The FSB looks at their 2015 agenda; they aim to finish what they started

On February 4th, the FSB issued a statement “FSB Chair’s Letter to G20 on Financial Reforms – Finishing the Post-Crisis Agenda and Moving Forward”. There were several interesting areas that are sure to be the FSB’s focus for 2015.

It looks like the FSB will focus on insuring that capital measurements between banks are comparing apples to apples. Over the last year or two there was a lot written on how banks could game the RWA calculations. Two banks with similar books could have very different results. One response was the mandating of a simple, hard to manipulate, leverage ratio in addition to RWA calculations. The rub was that the leverage ratio (and the Supplementary Leverage Ratio, SLR) was binding on balance sheet intensive businesses like securities financing. From the report:

“…Although much of the capital framework is complete and large internationally active banks are on course to meet the new Basel III capital ratios almost four years in advance of the deadline, the consistency and comparability of capital ratios must be improved…”


“…(the Basel Committee will) publish measures that address excessive variability in internal-model based approaches to Basel III…”

Looking at TBTF:

“…At the Brisbane Summit, two crucial elements of the policy framework to end too-big-to-fail were agreed: a proposal for a common international standard on the total loss-absorbing capacity that globally systemic banks must have; and an industry agreement that will prevent cross-border derivative contracts from being terminated disruptively in the event of a globally systemic bank entering resolution…”


“…FSB members will take measures to promote industry adoption of contractual provisions recognising temporary stays on the close-out of financial contracts when a firm enters resolution…”

We are not really sure why temporary stays on liquidating derivatives contracts counteracts TBTF except perhaps by slowing down the process, it gives some additional time to figure out how to unwind a bank. However long the temporary stay is, it is unlikely to be long enough for regulators to execute Living Wills for complex banks. Hopefully it buys some time to take a breath and access the situation.

The issue of risk management at CCPs got traction in 2014 and will continue in 2015. Are CCPs too big to fail? Most of the focus has been on member default funds and CCPs capital contribution. But this must not divert attention from the real issue: ultimately the risk is driven by the liquidity of the underlying transactions in a fire-sale scenario and controlled by margin risk management.

“…while the use of CCPs for standardised OTC derivatives transactions is reducing systemic risks, we must ensure that CCPs themselves are not too big to fail…”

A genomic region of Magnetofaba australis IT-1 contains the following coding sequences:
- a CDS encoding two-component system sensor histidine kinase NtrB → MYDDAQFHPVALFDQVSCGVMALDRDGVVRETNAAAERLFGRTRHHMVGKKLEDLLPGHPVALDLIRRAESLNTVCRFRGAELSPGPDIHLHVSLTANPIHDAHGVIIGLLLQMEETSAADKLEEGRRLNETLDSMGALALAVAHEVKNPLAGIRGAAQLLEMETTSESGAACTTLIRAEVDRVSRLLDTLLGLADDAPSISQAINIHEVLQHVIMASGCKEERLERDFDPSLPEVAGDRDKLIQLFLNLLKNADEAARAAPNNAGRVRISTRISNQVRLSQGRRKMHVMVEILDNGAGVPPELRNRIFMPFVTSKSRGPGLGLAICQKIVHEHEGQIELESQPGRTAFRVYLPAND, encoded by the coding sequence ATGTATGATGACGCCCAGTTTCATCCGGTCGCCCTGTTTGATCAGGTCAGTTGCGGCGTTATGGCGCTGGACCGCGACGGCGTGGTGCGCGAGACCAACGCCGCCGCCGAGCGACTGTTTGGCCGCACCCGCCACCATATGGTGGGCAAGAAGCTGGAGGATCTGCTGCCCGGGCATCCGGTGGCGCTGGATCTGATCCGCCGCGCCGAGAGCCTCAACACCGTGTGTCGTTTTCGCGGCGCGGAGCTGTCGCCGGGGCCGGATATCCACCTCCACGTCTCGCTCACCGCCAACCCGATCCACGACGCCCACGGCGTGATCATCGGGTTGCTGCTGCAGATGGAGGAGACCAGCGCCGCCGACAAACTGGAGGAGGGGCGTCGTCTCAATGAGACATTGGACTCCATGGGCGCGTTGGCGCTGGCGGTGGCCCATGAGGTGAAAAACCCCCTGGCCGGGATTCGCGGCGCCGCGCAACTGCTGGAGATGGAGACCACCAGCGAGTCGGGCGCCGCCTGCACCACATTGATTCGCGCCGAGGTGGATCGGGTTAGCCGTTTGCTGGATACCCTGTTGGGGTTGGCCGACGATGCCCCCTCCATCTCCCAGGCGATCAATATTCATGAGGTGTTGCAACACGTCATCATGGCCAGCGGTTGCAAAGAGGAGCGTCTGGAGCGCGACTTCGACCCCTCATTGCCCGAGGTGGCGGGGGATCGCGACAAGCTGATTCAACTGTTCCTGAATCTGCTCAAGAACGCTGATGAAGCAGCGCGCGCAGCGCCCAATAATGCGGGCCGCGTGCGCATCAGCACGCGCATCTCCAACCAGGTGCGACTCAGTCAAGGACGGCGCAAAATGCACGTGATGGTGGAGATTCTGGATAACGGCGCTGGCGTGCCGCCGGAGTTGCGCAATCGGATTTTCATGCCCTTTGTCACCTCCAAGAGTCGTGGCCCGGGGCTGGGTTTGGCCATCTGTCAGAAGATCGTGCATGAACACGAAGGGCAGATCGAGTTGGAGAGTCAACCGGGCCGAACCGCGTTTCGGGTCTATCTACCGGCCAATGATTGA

“…In addition to ensuring the recoverability and resolvability of CCPs, authorities will need to coordinate oversight of CCPs and their main clearing members…”

“…There is a growing concern that current prices of some securities are based on optimistic assumptions about the likely liquidity of those assets in the event of a market correction. Although liquidity has become scarcer as banks have reduced the scale of their trading books, investors are assuming any future sales can be performed in an environment of continuous market liquidity. Such ‘liquidity illusion’ has been reinforced by the growth of assets held in investment funds committed to offering redemptions at very short notice…”

Trade reporting will finally get resolved…hopefully.

“…We now need to make trade reporting truly effective. There currently are significant legal and other blockages to the reporting, sharing and aggregation of key information regarding trades and these must be removed. In some jurisdictions, ministerial action may be required to ensure their removal…CPMI and IOSCO will propose for consultation guidance on the design of a global Unique Transaction Identifier and Unique Product Identifier to aid consistent trade reporting…”

Securities financing was not forgotten. The FSB will work to:

“…Finalise the remaining elements of our regulatory framework for haircuts on securities financing transactions and set out details for monitoring implementation…”


”…Complete the development of standards and processes for global securities financing data collection and aggregation, and set a timeline for implementation…”

It will be an interesting year.

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